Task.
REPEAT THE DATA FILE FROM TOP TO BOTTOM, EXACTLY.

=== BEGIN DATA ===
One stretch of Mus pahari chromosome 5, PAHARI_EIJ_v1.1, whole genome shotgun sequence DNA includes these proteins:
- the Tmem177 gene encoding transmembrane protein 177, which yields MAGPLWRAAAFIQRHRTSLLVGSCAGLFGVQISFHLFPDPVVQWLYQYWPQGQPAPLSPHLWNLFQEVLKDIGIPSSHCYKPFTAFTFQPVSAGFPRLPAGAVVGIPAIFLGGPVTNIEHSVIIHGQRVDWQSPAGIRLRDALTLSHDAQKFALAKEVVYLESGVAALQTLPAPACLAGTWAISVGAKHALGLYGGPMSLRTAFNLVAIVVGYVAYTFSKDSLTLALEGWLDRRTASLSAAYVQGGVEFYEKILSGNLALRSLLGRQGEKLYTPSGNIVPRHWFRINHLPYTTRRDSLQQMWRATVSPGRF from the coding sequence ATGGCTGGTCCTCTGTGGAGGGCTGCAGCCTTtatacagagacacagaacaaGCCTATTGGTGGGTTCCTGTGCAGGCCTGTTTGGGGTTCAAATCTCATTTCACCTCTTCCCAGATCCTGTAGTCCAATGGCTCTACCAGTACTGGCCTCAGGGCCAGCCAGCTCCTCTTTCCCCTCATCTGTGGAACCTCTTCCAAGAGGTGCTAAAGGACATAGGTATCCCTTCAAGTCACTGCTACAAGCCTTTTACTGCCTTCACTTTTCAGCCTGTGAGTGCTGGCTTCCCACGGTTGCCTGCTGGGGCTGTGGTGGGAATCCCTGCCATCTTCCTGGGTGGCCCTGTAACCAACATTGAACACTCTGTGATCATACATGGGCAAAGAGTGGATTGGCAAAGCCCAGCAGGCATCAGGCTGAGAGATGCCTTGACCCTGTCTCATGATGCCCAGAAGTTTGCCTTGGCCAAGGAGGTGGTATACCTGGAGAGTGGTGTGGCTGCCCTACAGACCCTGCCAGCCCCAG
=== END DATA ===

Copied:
One stretch of Mus pahari chromosome 5, PAHARI_EIJ_v1.1, whole genome shotgun sequence DNA includes these proteins:
- the Tmem177 gene encoding transmembrane protein 177, which yields MAGPLWRAAAFIQRHRTSLLVGSCAGLFGVQISFHLFPDPVVQWLYQYWPQGQPAPLSPHLWNLFQEVLKDIGIPSSHCYKPFTAFTFQPVSAGFPRLPAGAVVGIPAIFLGGPVTNIEHSVIIHGQRVDWQSPAGIRLRDALTLSHDAQKFALAKEVVYLESGVAALQTLPAPACLAGTWAISVGAKHALGLYGGPMSLRTAFNLVAIVVGYVAYTFSKDSLTLALEGWLDRRTASLSAAYVQGGVEFYEKILSGNLALRSLLGRQGEKLYTPSGNIVPRHWFRINHLPYTTRRDSLQQMWRATVSPGRF from the coding sequence ATGGCTGGTCCTCTGTGGAGGGCTGCAGCCTTtatacagagacacagaacaaGCCTATTGGTGGGTTCCTGTGCAGGCCTGTTTGGGGTTCAAATCTCATTTCACCTCTTCCCAGATCCTGTAGTCCAATGGCTCTACCAGTACTGGCCTCAGGGCCAGCCAGCTCCTCTTTCCCCTCATCTGTGGAACCTCTTCCAAGAGGTGCTAAAGGACATAGGTATCCCTTCAAGTCACTGCTACAAGCCTTTTACTGCCTTCACTTTTCAGCCTGTGAGTGCTGGCTTCCCACGGTTGCCTGCTGGGGCTGTGGTGGGAATCCCTGCCATCTTCCTGGGTGGCCCTGTAACCAACATTGAACACTCTGTGATCATACATGGGCAAAGAGTGGATTGGCAAAGCCCAGCAGGCATCAGGCTGAGAGATGCCTTGACCCTGTCTCATGATGCCCAGAAGTTTGCCTTGGCCAAGGAGGTGGTATACCTGGAGAGTGGTGTGGCTGCCCTACAGACCCTGCCAGCCCCAG